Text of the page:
New Trading Partners

30. The rapid growth of new markets and the emergence of new competitors is expected to continue in the 1980s; perhaps one-half of the increase in OECD exports will be to non-Member countries, compare with only one-quarter before 1973. Ministers are convinced that this will be an important dynamic factor in the world economy, leading to new opportunities for mutually beneficial trade relations between industrialised and developing countries.

Rapid Technological Change

31. The development of new technologies can and should play a key role in revitalising the world economy and enhancing the comparative advantage of the industrialised countries in capital and skill-intensive activities. There are varying degrees of government involvement in this area. Ministers agreed that an examination should be made of the specific problems which may arise in trade in high technology products and where such problems are identified, of possible solutions. The Ministers also agreed that a study should be made of ways to facilitate the flow of technologies across national frontiers in order to promote economic growth and employment


32. International transactions in services of all kinds have been growing rapidly and now amount to about one-third or world trade in goods. Ministers agreed that this will continue to be another important dynamic factor in world trade in coming years. They therefore decided to encourage the competent Committees to progress as soon as possible in their analytical and fact-finding work on the complex issues involved so as to be able, in the light of the results, to begin examining ways of removing unjustified impediments to international trade in services and of improving international co-operation in this area.


33. Ministers welcomed the report "Study of Problems of Agricultural Trade" prepared by the Organisation and endorsed its conclusions. They recognised that agricultural trade is affected by general economic developments and by domestic agricultural policies pursued by all countries which do not always take into account their international consequences. Ministers agreed that agricultural trade should be more fully integrated within the open and multilateral trading system. They recognised the specific characteristics of agriculture and the various objectives pursued by agricultural policies. Ministers agreed that the desirable adjustments in domestic policies can best take place if such moves are planned and co-ordinated within a concerted multilateral approach aimed at achieving a gradual reduction in protection and a liberalisation of trade, in which a balance should be maintained as between countries and commodities. They decided that the Organisation should study the various possible ways in which the above aims could be achieved as a contribution to progress in strengthening co-operation on agricultural trade issues and as a contribution to the development of practical multilateral and other solutions.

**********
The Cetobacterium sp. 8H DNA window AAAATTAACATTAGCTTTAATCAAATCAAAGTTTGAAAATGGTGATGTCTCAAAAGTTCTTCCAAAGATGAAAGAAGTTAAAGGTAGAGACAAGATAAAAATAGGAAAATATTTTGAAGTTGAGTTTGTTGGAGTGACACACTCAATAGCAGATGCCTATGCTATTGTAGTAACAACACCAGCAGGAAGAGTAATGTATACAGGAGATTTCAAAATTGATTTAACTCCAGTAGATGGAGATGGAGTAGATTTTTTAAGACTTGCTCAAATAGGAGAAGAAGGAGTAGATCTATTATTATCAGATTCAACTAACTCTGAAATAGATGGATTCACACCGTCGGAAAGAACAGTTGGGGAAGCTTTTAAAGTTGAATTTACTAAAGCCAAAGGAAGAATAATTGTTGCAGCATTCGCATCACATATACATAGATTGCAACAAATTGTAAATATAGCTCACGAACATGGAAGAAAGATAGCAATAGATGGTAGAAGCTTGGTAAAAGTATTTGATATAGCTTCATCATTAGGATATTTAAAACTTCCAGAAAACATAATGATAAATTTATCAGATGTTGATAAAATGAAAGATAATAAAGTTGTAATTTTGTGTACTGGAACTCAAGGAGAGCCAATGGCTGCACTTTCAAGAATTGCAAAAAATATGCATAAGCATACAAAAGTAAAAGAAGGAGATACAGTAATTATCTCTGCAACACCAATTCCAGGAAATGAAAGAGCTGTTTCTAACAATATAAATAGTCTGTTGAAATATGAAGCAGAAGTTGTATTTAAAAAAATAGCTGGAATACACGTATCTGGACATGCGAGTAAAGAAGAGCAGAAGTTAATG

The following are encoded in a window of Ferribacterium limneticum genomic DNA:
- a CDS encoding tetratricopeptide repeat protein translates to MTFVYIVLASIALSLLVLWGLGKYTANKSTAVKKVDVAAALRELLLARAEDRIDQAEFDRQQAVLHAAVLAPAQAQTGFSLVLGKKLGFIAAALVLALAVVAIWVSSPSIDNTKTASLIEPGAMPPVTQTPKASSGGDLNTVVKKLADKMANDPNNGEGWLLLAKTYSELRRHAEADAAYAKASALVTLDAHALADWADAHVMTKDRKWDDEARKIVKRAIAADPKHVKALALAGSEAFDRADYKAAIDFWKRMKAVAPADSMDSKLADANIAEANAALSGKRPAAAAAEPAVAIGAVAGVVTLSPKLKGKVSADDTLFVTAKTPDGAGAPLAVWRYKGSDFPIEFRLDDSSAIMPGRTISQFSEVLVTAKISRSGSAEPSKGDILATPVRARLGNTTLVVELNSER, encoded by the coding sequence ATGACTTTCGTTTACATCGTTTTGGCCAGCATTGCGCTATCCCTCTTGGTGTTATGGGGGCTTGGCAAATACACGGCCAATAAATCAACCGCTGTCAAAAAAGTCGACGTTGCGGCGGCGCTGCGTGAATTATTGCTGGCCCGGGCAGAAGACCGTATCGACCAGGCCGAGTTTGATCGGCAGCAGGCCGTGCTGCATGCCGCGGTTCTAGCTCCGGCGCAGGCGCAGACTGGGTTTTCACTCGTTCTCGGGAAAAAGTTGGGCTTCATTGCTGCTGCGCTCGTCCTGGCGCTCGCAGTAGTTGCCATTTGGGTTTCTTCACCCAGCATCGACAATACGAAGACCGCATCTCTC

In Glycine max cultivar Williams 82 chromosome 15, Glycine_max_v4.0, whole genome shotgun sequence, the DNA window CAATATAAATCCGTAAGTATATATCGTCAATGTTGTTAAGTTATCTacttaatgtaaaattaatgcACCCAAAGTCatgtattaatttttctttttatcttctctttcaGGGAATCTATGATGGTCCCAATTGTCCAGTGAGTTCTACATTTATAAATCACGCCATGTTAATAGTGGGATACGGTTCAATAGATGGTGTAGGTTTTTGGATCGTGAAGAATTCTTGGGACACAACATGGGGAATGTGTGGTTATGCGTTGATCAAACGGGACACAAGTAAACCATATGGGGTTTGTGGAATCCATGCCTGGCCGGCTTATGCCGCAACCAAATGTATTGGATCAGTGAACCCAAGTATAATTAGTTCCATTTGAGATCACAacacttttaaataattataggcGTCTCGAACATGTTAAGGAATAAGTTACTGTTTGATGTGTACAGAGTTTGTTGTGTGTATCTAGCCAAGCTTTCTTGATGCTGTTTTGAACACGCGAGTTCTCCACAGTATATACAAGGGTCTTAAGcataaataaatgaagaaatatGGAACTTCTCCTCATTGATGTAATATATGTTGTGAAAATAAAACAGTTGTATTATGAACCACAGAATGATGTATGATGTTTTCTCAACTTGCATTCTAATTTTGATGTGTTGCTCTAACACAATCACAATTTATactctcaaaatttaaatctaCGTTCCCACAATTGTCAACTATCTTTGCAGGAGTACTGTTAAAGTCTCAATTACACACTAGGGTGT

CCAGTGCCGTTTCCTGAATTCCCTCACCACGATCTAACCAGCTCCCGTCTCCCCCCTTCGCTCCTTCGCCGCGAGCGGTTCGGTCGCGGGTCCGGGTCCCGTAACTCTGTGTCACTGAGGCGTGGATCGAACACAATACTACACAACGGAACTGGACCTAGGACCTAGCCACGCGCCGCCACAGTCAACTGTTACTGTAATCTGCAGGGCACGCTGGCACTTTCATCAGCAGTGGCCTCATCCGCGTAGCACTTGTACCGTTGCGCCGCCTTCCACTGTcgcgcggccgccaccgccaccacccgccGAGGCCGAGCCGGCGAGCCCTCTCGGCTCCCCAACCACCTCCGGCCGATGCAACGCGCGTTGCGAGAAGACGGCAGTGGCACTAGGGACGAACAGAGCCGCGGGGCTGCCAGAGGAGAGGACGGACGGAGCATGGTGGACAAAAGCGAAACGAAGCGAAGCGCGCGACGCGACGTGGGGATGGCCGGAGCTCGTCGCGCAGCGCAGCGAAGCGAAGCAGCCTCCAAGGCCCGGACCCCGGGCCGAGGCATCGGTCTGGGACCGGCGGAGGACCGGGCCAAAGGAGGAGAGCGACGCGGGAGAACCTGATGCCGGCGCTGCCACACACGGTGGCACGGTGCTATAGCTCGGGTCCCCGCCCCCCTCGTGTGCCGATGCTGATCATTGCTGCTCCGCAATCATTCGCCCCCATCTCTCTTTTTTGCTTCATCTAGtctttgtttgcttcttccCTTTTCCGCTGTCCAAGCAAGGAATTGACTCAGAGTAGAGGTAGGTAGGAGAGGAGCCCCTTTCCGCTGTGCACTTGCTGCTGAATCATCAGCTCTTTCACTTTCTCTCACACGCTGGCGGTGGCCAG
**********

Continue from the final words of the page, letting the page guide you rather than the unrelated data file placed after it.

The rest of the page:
The GATT Ministerial Meeting

34. Ministers heard a statement by Mr.Arthur Dunkel, Director-General of the GATT, on the preparation for a meeting of the GATT at Ministerial level in November. Realising the importance for the multilateral trading system of constructive and forward-looking decisions at that meeting in the interest of all participants, they expressed the determination of their governments to participate fully and constructively in this meeting and its preparation. Ministers noted the relevance of the issues they had discussed for that meeting.

Economic Relations with Non-member Countries

Economic Relations with Developing Countries

35. Ministers reviewed economic relations with developing countries which are characterised by increasing interdependence and diversity. They noted that the prevailing adverse world economic environment has created significant pressures on the developing countries, including increased debt problems. While the most important determinants of development are the developing countries own efforts and policies, they emphasized the continuing commitment of their governments to co-operate with the developing countries in support of accelerated economic and social development. Ministers noted the progress made over the last year on international development co-operation both bilaterally and in multilateral fora while acknowledging generally that much further work needed to be done. They stressed the importance of implementing aid, trade, investment and finance policies in a comprehensive and co-ordinated manner in order to support the developing countries in their own efforts to strengthen their economic and social resilience.

The Dialogue